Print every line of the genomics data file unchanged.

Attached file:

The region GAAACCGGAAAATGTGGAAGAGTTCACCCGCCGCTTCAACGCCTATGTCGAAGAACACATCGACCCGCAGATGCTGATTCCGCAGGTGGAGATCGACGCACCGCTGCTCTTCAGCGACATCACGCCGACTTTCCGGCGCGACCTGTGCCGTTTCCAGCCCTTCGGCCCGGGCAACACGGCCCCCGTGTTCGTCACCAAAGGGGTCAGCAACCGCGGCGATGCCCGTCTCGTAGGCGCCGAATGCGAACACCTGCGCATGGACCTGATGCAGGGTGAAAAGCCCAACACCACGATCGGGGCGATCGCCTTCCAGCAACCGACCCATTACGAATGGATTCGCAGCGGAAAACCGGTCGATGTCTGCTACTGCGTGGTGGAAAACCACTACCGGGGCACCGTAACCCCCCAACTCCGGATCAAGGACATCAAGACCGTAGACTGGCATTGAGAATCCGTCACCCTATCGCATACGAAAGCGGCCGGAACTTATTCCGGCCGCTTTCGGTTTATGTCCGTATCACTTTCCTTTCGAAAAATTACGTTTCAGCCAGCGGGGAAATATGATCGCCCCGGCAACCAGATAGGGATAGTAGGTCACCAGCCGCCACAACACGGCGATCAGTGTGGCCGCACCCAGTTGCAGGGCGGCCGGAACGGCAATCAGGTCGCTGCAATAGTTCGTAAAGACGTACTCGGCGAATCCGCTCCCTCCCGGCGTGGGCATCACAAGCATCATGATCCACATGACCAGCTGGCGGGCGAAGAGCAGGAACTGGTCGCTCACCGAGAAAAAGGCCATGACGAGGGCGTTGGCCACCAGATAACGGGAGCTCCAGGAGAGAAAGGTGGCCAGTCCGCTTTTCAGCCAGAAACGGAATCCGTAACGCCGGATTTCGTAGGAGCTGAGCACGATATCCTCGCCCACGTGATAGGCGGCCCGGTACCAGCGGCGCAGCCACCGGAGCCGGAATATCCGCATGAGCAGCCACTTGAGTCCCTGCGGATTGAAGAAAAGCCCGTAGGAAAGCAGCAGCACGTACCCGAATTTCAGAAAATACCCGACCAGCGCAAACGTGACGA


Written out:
The region GAAACCGGAAAATGTGGAAGAGTTCACCCGCCGCTTCAACGCCTATGTCGAAGAACACATCGACCCGCAGATGCTGATTCCGCAGGTGGAGATCGACGCACCGCTGCTCTTCAGCGACATCACGCCGACTTTCCGGCGCGACCTGTGCCGTTTCCAGCCCTTCGGCCCGGGCAACACGGCCCCCGTGTTCGTCACCAAAGGGGTCAGCAACCGCGGCGATGCCCGTCTCGTAGGCGCCGAATGCGAACACCTGCGCATGGACCTGATGCAGGGTGAAAAGCCCAACACCACGATCGGGGCGATCGCCTTCCAGCAACCGACCCATTACGAATGGATTCGCAGCGGAAAACCGGTCGATGTCTGCTACTGCGTGGTGGAAAACCACTACCGGGGCACCGTAACCCCCCAACTCCGGATCAAGGACATCAAGACCGTAGACTGGCATTGAGAATCCGTCACCCTATCGCATACGAAAGCGGCCGGAACTTATTCCGGCCGCTTTCGGTTTATGTCCGTATCACTTTCCTTTCGAAAAATTACGTTTCAGCCAGCGGGGAAATATGATCGCCCCGGCAACCAGATAGGGATAGTAGGTCACCAGCCGCCACAACACGGCGATCAGTGTGGCCGCACCCAGTTGCAGGGCGGCCGGAACGGCAATCAGGTCGCTGCAATAGTTCGTAAAGACGTACTCGGCGAATCCGCTCCCTCCCGGCGTGGGCATCACAAGCATCATGATCCACATGACCAGCTGGCGGGCGAAGAGCAGGAACTGGTCGCTCACCGAGAAAAAGGCCATGACGAGGGCGTTGGCCACCAGATAACGGGAGCTCCAGGAGAGAAAGGTGGCCAGTCCGCTTTTCAGCCAGAAACGGAATCCGTAACGCCGGATTTCGTAGGAGCTGAGCACGATATCCTCGCCCACGTGATAGGCGGCCCGGTACCAGCGGCGCAGCCACCGGAGCCGGAATATCCGCATGAGCAGCCACTTGAGTCCCTGCGGATTGAAGAAAAGCCCGTAGGAAAGCAGCAGCACGTACCCGAATTTCAGAAAATACCCGACCAGCGCAAACGTGACGA